Thursday, November 5, 2015

Anglers simply want to be outdoors

 Capt. Rene Letourneau of On The Rocks Charters with a West Bay tautog he caught Tuesday while fishing with Dave Henault of Ocean State Tackle.
 Capt. Joe Pagano, taxidermist and charter captain from Stuff-It Charters, with a 60 pound striped bass mount.
Chris Konkol from North Kingstown RI with the brace of nice cod to ten pounds he caught last on the Gail Frances party boat.

Anglers simply want to be outdoors

In a recent angler survey by Southwick Associates of Fernandina Beach, when anglers were asked to note the reasons they like to fish, 88 percent of survey respondents cited "I like to spend time outdoors." It was the most selected response.

The desire to be outdoors was followed by "I like to spend time on or near the water." which was noted by 84 percent. The challenge experienced when fishing, selected by 80 percent of respondents even paled to simple "fun," which was selected by 83 percent.

As I mentioned last week in this fishing column, my personal feelings about fishing were reflected by most other anglers. Fishing is seen as a social activity with 71% citing spending time with friends and family as a key motivator. Only 50% cited eating their catch as a primary reason to fish.

"Many people love to spend their free time on the water with friends and family," says Rob Southwick, president of Southwick Associates, which designs and conducts the angler survey (as well as hunting and shooting surveys). "Fishing offers a lot of recreational benefits, but one of the biggest is the chance to simply get outside and enjoy nature. Angling is the preferred way to achieve the overall outdoor experience."

Visit for survey details.

Capt. Joe Pagano’s website at .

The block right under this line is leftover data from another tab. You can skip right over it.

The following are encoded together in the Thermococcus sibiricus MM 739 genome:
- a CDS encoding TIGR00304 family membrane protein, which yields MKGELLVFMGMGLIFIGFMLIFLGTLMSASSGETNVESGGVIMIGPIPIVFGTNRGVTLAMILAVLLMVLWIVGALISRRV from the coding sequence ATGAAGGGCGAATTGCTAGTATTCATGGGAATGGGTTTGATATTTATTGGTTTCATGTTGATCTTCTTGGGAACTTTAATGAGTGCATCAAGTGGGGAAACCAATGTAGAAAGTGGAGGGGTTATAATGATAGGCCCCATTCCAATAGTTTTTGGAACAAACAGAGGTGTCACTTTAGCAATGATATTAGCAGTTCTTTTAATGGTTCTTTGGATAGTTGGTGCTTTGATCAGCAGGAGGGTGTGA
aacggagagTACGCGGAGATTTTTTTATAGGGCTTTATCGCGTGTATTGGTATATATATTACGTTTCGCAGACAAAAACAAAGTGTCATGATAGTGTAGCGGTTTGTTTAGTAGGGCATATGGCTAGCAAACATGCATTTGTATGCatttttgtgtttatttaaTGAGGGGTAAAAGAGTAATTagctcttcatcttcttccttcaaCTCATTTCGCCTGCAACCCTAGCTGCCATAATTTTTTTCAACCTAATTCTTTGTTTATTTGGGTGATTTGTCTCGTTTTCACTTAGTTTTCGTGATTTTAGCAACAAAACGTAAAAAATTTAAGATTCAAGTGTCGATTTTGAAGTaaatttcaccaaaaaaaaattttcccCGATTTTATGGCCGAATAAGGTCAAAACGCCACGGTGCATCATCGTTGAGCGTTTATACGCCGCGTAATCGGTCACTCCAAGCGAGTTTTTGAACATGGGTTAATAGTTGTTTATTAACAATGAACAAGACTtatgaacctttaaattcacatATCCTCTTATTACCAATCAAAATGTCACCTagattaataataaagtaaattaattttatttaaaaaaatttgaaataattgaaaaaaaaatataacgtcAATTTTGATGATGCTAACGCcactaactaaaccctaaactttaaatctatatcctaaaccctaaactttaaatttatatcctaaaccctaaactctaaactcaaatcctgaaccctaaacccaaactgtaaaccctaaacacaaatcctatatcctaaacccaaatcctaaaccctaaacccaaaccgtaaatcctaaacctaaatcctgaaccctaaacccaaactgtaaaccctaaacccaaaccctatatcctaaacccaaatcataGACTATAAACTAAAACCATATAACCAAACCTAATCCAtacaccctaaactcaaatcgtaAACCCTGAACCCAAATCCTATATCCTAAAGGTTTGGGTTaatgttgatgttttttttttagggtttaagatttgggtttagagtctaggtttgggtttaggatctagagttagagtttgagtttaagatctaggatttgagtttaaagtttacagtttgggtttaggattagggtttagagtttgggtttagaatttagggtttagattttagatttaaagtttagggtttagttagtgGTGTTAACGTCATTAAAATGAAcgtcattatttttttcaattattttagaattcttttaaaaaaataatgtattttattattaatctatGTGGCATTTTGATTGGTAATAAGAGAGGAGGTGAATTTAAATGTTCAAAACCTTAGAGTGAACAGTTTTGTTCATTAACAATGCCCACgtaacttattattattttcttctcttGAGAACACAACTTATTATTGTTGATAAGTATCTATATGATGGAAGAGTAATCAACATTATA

Where’s the bite

Tautog fishing continues to improve with fish being taken in Narragansett Bay and along the coastal shore.  Neil Hayes of Quaker Lane Outfitters, North Kingstown said, “Customers are catching tautog at just about any rock pile.  And at places such as Whale Rock, Pt. Judith Light and Plum Point Lighthouse they are catching fish.”  I fished the Newport area about ½ mile southeast of the Seal Ledge can Sunday for an hour after returning from Block Island with no luck.  However, customers fishing closer to shore seem to have better luck producing fish.  “Dirty water this weekend made tautog fishing challenging but customers still caught fish so this is a very good sign” said Matt Conti of Snug Harbor Marina, South Kingstown. John Littlefield of Archie's Bait & Tackle, Riverside, said, “Customers fishing the Providence River at the Heart Club just north of the Hurricane Barrier said they caught many short fish there but the Wharf Tavern in Warren produced two keepers for them.  Others are reporting a good tautog bite in the Jamestown Bridge area.”  Capt. Frank Blount of the Frances Fleet, said, “Tautog fishing continues to be very strong. Fishing was outstanding last week with limits common place. We broke the ten pound barrier with a fine tog of nearly 11 pounds and had two other fish in the 10 pound range. Varying numbers of sea bass mixed in but a few trips early in the week saw some fishers have a limit of those to go along with their tog and a few keeper cod.” “Tautog are still in low water as the temperature in the Westerly area is still in the 60’s.  Once the water cools the fish will be moving to deeper water.  We weighed in a couple of eight and nine pound fish caught inside of Fishers Island that were in fairly low water.  The tautog bite is going to do nothing but improve so I am looking forward to fishing.” This Tuesday Dave Henault of Ocean State Tackle called me from the water when fishing with Capt. Rene Letourneau of On the Rocks Charters.  Dave said, “We have caught about forty fish and four keepers, the bite is very, very soft and subtle.” They were fishing in 40 feet of water on a rock pile off Jamestown.